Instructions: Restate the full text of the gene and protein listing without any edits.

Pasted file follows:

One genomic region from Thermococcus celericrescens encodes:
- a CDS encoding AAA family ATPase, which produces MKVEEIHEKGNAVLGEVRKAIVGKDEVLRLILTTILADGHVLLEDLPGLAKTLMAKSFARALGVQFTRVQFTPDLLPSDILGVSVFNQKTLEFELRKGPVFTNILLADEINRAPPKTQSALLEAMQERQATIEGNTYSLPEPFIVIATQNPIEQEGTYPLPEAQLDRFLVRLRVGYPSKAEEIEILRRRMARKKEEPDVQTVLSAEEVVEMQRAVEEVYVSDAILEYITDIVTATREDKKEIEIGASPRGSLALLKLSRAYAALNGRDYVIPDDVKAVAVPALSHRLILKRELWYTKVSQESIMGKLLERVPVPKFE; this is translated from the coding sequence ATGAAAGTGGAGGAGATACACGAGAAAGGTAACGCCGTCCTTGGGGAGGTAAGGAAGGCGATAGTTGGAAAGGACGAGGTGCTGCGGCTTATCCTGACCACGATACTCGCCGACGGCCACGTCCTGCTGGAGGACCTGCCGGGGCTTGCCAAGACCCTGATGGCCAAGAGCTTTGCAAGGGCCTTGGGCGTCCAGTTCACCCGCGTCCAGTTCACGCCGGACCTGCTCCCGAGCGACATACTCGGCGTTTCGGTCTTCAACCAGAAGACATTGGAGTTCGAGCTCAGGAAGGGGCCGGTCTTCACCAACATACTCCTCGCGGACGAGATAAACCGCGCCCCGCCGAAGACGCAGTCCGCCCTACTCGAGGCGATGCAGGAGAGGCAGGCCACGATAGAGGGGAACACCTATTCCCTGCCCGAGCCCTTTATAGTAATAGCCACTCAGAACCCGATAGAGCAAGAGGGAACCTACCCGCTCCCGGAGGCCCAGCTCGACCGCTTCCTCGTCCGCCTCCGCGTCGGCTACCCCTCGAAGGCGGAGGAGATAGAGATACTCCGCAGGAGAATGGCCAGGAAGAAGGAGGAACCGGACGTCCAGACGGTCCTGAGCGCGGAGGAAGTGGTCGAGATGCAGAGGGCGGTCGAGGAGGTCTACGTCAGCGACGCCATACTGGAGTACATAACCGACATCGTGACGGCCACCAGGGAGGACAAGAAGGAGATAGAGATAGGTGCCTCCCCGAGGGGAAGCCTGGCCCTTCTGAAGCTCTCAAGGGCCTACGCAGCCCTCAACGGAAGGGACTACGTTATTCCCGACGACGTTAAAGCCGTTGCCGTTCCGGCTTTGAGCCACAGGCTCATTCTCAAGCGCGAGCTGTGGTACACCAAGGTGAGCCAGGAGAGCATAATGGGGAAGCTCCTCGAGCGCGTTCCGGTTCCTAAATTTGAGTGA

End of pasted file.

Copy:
One genomic region from Thermococcus celericrescens encodes:
- a CDS encoding AAA family ATPase, which produces MKVEEIHEKGNAVLGEVRKAIVGKDEVLRLILTTILADGHVLLEDLPGLAKTLMAKSFARALGVQFTRVQFTPDLLPSDILGVSVFNQKTLEFELRKGPVFTNILLADEINRAPPKTQSALLEAMQERQATIEGNTYSLPEPFIVIATQNPIEQEGTYPLPEAQLDRFLVRLRVGYPSKAEEIEILRRRMARKKEEPDVQTVLSAEEVVEMQRAVEEVYVSDAILEYITDIVTATREDKKEIEIGASPRGSLALLKLSRAYAALNGRDYVIPDDVKAVAVPALSHRLILKRELWYTKVSQESIMGKLLERVPVPKFE; this is translated from the coding sequence ATGAAAGTGGAGGAGATACACGAGAAAGGTAACGCCGTCCTTGGGGAGGTAAGGAAGGCGATAGTTGGAAAGGACGAGGTGCTGCGGCTTATCCTGACCACGATACTCGCCGACGGCCACGTCCTGCTGGAGGACCTGCCGGGGCTTGCCAAGACCCTGATGGCCAAGAGCTTTGCAAGGGCCTTGGGCGTCCAGTTCACCCGCGTCCAGTTCACGCCGGACCTGCTCCCGAGCGACATACTCGGCGTTTCGGTCTTCAACCAGAAGACATTGGAGTTCGAGCTCAGGAAGGGGCCGGTCTTCACCAACATACTCCTCGCGGACGAGATAAACCGCGCCCCGCCGAAGACGCAGTCCGCCCTACTCGAGGCGATGCAGGAGAGGCAGGCCACGATAGAGGGGAACACCTATTCCCTGCCCGAGCCCTTTATAGTAATAGCCACTCAGAACCCGATAGAGCAAGAGGGAACCTACCCGCTCCCGGAGGCCCAGCTCGACCGCTTCCTCGTCCGCCTCCGCGTCGGCTACCCCTCGAAGGCGGAGGAGATAGAGATACTCCGCAGGAGAATGGCCAGGAAGAAGGAGGAACCGGACGTCCAGACGGTCCTGAGCGCGGAGGAAGTGGTCGAGATGCAGAGGGCGGTCGAGGAGGTCTACGTCAGCGACGCCATACTGGAGTACATAACCGACATCGTGACGGCCACCAGGGAGGACAAGAAGGAGATAGAGATAGGTGCCTCCCCGAGGGGAAGCCTGGCCCTTCTGAAGCTCTCAAGGGCCTACGCAGCCCTCAACGGAAGGGACTACGTTATTCCCGACGACGTTAAAGCCGTTGCCGTTCCGGCTTTGAGCCACAGGCTCATTCTCAAGCGCGAGCTGTGGTACACCAAGGTGAGCCAGGAGAGCATAATGGGGAAGCTCCTCGAGCGCGTTCCGGTTCCTAAATTTGAGTGA